BALTIMORE (WJZ) — Baltimore police launch an investigation into a cell phone video that shows officers threatening to arrest a man who was recording them.

Derek Valcourt has the video and talked to the man who shot it.

This video is the latest in the controversy over how city officers treat citizens with cameras.

It was early Saturday morning along Cross Street in Federal Hill. Six officers all hovered around a man who appears to be detained on the ground. When Scott Cover saw it walking home, he broke out his cell phone camera.

“Didn’t know what was going on. I just, it was happening. It was live. I have a camera; I’m supposed to be able to take video,” Cover said.

He’s right, at least according to the new police policy issued Friday in response to court challenges to how city officers handle being recorded. But this is what happened next:

“Take a walk, sir, we’re asking you,” an officer said. “You’re loitering. Sir, you’re standing in front of the border. I’m asking you to leave.”

Officers never tell Cover to stop recording. Instead, they threaten to arrest him for loitering and order him to leave the area.

“Turn around and walk,” an officer said.

After Cover said he was leaving, an officer asked to see his ID.

“That seems to be their way of, `Well, we have this policy and instead of telling you you can’t do that, we’re going to tell you you can’t be here,'” Cover said.

Baltimore’s mayor says for officer protection, there should be guidelines on distances at which you can videotape.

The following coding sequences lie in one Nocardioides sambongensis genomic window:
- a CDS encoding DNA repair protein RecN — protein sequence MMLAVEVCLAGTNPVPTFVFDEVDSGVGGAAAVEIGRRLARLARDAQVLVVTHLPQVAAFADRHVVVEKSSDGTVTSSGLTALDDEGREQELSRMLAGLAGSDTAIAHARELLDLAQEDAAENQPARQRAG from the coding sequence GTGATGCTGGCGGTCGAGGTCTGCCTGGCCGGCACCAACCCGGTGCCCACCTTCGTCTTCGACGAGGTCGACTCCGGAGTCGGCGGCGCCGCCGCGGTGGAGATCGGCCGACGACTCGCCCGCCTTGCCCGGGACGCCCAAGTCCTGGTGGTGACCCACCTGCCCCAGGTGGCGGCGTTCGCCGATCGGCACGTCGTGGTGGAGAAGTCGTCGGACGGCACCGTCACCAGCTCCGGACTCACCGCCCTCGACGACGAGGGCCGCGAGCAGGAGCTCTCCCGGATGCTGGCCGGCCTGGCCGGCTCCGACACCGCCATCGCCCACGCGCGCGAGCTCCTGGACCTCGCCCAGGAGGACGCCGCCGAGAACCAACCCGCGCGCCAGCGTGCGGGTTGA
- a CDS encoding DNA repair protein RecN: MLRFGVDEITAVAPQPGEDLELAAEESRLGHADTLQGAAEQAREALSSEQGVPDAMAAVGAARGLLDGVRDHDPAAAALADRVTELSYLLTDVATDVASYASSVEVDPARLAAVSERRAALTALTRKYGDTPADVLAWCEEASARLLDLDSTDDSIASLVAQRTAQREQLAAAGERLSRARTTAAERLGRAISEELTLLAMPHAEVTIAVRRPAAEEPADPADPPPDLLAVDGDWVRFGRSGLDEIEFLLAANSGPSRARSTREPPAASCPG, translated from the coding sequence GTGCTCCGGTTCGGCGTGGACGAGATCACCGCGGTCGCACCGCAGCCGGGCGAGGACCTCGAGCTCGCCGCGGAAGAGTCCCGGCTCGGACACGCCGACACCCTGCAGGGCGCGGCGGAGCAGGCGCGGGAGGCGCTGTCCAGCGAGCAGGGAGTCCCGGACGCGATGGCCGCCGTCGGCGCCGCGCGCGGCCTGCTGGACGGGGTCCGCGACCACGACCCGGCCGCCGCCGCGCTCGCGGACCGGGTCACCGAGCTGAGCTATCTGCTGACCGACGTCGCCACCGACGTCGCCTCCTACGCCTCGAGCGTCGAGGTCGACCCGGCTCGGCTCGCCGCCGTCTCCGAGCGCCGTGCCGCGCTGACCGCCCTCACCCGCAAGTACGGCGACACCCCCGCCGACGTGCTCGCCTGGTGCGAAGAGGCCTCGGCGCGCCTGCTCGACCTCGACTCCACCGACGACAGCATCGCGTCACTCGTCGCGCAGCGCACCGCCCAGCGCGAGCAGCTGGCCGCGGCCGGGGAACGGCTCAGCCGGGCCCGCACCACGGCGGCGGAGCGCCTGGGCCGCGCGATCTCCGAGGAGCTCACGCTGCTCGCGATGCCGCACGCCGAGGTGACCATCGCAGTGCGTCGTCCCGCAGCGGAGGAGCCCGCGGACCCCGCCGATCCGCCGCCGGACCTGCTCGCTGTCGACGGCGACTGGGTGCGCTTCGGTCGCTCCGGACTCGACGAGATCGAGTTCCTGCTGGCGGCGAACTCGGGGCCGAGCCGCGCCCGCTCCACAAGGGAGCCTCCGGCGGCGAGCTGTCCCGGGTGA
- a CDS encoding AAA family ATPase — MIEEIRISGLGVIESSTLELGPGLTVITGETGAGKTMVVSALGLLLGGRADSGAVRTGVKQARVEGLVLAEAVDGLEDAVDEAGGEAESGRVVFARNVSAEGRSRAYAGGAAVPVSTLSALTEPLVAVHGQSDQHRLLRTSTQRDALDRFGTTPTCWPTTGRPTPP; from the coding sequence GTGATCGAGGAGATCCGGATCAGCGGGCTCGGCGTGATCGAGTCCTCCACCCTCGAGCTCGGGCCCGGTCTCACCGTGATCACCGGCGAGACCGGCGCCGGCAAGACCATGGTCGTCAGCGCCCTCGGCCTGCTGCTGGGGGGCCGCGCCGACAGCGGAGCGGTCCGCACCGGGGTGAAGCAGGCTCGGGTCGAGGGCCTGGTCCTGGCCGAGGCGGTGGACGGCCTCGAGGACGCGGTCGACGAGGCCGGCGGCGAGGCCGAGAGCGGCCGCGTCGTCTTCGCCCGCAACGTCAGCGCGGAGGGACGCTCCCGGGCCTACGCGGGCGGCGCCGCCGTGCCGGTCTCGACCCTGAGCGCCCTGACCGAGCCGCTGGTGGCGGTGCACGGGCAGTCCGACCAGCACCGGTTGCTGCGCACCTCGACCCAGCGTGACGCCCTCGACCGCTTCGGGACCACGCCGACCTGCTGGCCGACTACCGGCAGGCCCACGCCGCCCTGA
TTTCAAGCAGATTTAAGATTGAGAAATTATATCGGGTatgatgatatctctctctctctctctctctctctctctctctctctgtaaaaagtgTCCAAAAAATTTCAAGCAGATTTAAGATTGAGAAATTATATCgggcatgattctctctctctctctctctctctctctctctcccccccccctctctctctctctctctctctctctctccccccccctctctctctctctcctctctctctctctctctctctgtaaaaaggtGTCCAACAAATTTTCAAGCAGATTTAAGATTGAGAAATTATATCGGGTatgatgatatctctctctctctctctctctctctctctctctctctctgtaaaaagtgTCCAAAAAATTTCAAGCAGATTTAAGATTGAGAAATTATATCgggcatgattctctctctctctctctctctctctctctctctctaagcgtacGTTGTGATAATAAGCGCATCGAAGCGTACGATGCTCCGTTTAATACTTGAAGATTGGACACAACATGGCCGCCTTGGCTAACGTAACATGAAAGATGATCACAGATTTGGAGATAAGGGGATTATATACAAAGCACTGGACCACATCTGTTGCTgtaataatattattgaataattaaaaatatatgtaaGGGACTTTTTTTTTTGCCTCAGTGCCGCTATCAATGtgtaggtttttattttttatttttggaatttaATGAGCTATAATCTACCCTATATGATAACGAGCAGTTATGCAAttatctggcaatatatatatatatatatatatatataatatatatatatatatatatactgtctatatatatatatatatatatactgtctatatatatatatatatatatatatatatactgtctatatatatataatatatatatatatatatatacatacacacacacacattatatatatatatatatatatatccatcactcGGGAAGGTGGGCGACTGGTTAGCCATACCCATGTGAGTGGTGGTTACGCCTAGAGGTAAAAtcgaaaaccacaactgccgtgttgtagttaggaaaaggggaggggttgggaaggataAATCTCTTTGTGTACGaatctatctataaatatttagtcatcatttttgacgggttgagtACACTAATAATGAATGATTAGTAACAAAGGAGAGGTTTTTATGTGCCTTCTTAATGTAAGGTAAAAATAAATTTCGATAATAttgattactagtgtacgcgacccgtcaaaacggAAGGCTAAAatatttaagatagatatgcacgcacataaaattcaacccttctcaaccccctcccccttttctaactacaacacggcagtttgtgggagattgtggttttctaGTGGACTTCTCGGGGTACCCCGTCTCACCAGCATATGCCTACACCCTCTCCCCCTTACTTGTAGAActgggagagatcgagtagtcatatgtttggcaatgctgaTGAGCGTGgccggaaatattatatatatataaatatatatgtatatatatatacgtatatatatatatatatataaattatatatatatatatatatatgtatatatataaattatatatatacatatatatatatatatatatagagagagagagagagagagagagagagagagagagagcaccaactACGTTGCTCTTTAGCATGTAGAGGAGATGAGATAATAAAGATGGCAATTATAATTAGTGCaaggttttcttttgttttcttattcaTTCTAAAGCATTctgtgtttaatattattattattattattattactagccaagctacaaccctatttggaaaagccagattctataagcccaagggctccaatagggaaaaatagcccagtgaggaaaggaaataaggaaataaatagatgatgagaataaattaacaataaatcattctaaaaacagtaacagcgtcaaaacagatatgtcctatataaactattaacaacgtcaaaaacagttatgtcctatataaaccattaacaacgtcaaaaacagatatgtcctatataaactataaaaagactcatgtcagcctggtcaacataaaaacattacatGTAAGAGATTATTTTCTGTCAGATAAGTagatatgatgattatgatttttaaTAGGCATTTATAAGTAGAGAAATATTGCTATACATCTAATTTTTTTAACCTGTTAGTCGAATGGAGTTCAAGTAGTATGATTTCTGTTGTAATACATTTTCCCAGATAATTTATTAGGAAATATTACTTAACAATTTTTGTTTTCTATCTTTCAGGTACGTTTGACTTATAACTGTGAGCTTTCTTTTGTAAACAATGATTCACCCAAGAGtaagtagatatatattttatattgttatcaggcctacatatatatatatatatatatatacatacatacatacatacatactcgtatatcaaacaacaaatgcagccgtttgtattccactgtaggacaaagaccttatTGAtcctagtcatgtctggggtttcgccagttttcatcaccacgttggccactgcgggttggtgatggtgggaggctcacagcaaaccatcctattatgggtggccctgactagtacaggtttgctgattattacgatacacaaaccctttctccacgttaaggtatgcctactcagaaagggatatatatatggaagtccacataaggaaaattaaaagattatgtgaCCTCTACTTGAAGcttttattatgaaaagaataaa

“Because if you are a police officer, that puts yourself in a life or death situation every day when you show up to work. You don’t want the extra burden of having to worry about if videotapers are friend or foe,” Mayor Stephanie Rawlings-Blake said.

Ironically, Cover says had the officers ignored him, his video wouldn’t have gotten any attention.

“Worst thing that happened, I would have probably tweeted something that mentioned `Some poor schmuck got arrested on Cross Street’ and went to bed,” Cover said.

Cover says for now, he isn’t planning any legal action but he thinks the police department ought to acknowledge its mistake and owes him an apology. The ACLU agrees with Cover and has asked for a copy of his video.

A police spokesman would not comment on the story, citing the pending internal investigation.

Comments (16)
  1. Cal says:

    Cover – you are an idiot impeding the work of the police, just because you can.
    Grow up and act like a man, instead of a wuss.

    1. KottaMan says:

      Cal, you are correct.

    2. Bob says:

      What has this got do with acting like a man? Grow up and act like a man yourself.

      1. KottaMan says:

        Get a life Bob. Cover apparently had nothing better to do than instigate problems. A man would have concluded his presence wasn’t needed and left. The smart folks would have not wanted to expose themselves to the situation anyway.

      2. Bob says:

        I would truly fear for our civil liberties if your idea of a “man” is one who is a sheepish, neutered coward who always looks the other way. Good thing those who founded this country were real men, and they would stick up for Cover in this situation.